Confession: I cringe every time a tragedy occurs, and not just because of the tragedy itself.
As if the loss of life isn’t devastating enough, what makes it worse is the aftermath. The speculation, the debate, the blaming. In the blink of an eye, people’s deaths become a case study, supporting evidence for any number of agendas. People die, and the world explodes with theories of why it happened and how it could have been prevented.
I’m not saying that’s not a worthwhile discussion. It’s absolutely necessary to study tragedies to figure out how to prevent them.
But I’m saying, people died.
Can we just take a moment to mourn them before we jump into opinions and theories? Can we acknowledge the human beings who are no longer here?
People who had plans for tomorrow, and next week, and next year, who were looking for the opportunity to learn and grow. They had ideas of what they wanted to be and do with their lives. But those lives are now gone, cut short. They expected to have a tomorrow. But tomorrow was taken from them.
Today there are nine families who are forever changed. From now on, something will be missing for them. Someone. They will feel an ache for the rest of their lives, a burden of grief that will eventually lighten but never completely fade.
Their loved ones are not a statistic to them.
Every time a tragedy occurs, I read about the victims. I learn who they were. I guess I feel like I owe it to them to learn their names, see their faces, so they don’t get lost in the noise, buried by a mountain of opinions and political maneuvers.
I’m all for solving problems. I’m all for preventing tragedy. But let’s not lose our humanity in the process.
Today I acknowledge the lives of Lucero Alcaraz, Treven Anspach, Rebecka Carnes, Quinn Cooper, Kim Dietz, Lucas Eibel, Jason Johnson, Lawrence Levine, and Sarena Moore. (You can read more about them here.) My prayers are with their families.
In some of the best books, the setting or environment can transform into a secondary character, revealing moods, suggesting secrets. And it’s especially important in mysteries. I’ve talked about the Find before, that moment where a character stumbles upon the murdered victim. The specifics of the body’s location can say so much.
But equally important is the larger atmosphere. Big city? Small town? Michigan in the dead of winter? Florida in the heat of summer with alligators roaming around the swamps ready to chomp those big teeth into their next victim? (Ahem. Okay, so I have a thing about alligators. Moving right along…)
There’s a lot to consider when it comes to choosing the right place to set a story, especially a mystery. For me, the most important issues come down to five aspects:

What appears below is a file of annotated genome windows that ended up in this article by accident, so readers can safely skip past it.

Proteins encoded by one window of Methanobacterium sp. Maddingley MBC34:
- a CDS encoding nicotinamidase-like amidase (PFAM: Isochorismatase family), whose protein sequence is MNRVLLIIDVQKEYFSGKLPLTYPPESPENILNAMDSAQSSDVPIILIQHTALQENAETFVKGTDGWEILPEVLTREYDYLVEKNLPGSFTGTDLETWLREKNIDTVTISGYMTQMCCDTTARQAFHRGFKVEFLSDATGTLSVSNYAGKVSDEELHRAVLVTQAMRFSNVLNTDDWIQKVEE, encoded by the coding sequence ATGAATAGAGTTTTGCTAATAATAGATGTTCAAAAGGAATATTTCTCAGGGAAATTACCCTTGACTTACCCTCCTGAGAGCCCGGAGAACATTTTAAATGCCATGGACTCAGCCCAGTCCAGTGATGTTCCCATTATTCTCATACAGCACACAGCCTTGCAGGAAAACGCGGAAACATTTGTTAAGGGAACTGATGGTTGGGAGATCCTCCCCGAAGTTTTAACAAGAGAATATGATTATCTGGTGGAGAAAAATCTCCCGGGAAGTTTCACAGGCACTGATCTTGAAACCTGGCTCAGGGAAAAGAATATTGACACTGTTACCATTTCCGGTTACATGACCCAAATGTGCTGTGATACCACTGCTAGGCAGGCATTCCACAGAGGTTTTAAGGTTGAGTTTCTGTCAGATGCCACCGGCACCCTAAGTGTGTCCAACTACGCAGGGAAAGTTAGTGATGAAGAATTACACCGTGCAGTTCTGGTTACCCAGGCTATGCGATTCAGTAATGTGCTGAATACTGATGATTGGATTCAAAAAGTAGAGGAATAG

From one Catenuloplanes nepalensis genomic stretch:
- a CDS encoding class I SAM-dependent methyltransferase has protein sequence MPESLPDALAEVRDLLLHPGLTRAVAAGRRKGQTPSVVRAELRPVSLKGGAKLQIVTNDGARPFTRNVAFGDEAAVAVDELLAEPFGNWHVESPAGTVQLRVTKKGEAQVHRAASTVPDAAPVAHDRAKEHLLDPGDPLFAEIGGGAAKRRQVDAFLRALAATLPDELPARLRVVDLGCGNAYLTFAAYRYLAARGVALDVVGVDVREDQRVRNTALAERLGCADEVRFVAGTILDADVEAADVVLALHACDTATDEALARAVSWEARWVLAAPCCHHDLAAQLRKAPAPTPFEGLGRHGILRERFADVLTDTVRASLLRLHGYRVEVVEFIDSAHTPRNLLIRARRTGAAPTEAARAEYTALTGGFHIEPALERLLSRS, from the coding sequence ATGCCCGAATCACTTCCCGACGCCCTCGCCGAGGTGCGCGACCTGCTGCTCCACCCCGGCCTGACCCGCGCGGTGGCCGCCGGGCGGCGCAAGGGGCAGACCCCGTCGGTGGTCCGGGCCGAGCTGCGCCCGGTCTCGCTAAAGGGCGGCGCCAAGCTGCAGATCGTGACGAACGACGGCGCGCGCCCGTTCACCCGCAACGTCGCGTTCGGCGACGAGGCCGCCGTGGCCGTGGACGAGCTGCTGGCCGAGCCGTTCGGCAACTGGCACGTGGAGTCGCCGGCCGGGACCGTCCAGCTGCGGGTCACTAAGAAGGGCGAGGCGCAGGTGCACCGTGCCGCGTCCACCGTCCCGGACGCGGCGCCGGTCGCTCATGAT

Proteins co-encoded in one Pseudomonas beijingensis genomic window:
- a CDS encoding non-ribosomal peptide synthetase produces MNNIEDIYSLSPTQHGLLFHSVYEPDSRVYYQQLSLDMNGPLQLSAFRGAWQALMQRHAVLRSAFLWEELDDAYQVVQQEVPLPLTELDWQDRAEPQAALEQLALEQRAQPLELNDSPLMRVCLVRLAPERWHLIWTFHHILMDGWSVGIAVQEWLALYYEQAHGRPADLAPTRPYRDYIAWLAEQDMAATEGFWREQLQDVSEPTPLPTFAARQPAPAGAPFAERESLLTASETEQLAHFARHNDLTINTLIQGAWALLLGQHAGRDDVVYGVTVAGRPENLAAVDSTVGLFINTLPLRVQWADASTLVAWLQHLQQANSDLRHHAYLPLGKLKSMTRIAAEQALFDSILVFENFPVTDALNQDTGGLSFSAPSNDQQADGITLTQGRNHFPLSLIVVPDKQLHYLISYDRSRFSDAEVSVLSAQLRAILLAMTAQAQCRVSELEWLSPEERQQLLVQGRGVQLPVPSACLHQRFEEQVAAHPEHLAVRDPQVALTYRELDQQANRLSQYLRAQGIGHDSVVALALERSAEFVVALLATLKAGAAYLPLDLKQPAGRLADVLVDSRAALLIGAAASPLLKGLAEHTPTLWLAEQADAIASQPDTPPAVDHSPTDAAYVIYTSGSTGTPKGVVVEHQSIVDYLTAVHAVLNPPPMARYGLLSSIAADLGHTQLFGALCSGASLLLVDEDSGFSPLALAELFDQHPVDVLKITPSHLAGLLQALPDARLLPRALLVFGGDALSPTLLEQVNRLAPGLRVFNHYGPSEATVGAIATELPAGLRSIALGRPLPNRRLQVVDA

Familiarity. Personally, I don’t want to ever write about a place I haven’t visited. Why? Because if someone wrote about my hometown without bothering to visit, I’d be seriously annoyed. I guess it’s a matter of respect, coupled with the desire to truly capture the setting. And I can’t do that without being there, walking around, smelling the air, seeing the landscape. I never know when a small detail could become a major player in my story, some detail I would have been unaware of had I not visited.
Plausibility. Does the location have the range of businesses and activities that I want to include? I mean, if I want to have a scene where people go hiking up a mountain, New York City ain’t gonna cut it. Also, could the kind of characters I want to write plausibly exist in this area? For instance, if the story is set in a small town, it’s not likely the police department would have a slew of detectives. (Do people in northern states say “slew”? Speaking of…)
Dialect. Is there a specific dialect in the area that I want to capture? And can I do that realistically, without making it read like a verbal caricature? Dialects can add a depth of flavor to a book, but they can also be distracting or even offensive when poorly executed. So if I decide I want to write about an area with a unique dialect, I ensure I know someone who’s familiar with the dialect.
Tone. Does the style of the setting match the tone of the book? For instance, if I wanted to write a fast-paced political thriller, I probably wouldn’t set it in a small town with friendly, quirky characters. Sure, there are ways to make the quirkiness of the characters seem dark, so it’s doable, but a better fit would be a larger city.
Fiction? The final thing I consider is whether I want to create my own town or community within a region. Obviously, there are pros and cons. Pros: I can put whatever I want in the town and I can use surrounding areas as inspiration, picking and choosing to create my own personalized location. Cons: I don’t get to visit and neither do the readers, and I may miss a chance to highlight an incredible area.
One of the classic pieces of writing advice is to write what you know. And to be honest, some of my favorite books are set in locations the authors knew well, places they had grown up in or had later adopted as their homes. There’s a richness to the way they describe the setting and the people, a believability to the location that grounds the book.
For possibly the first time, I’m taking that advice. (No, I didn’t kill anyone in order to write about it more realistically, although that’s what I think of every time someone tells me to write what I know.)
With my next manuscript, I’m going home. I’m venturing back to the state of my birth, a state I lived in for 24 years. And just last month, I spent a week in the very location where my murdered victim will be found, and I walked past the houses my characters live in, them and all their secrets.
I can’t wait to share the setting with you. Next week I’ll be revealing the city, complete with pictures from my roaming there.
Now it’s your turn to share. If you’re a writer, what helps you decide on a setting? If you’re a reader, what settings do you tend to prefer?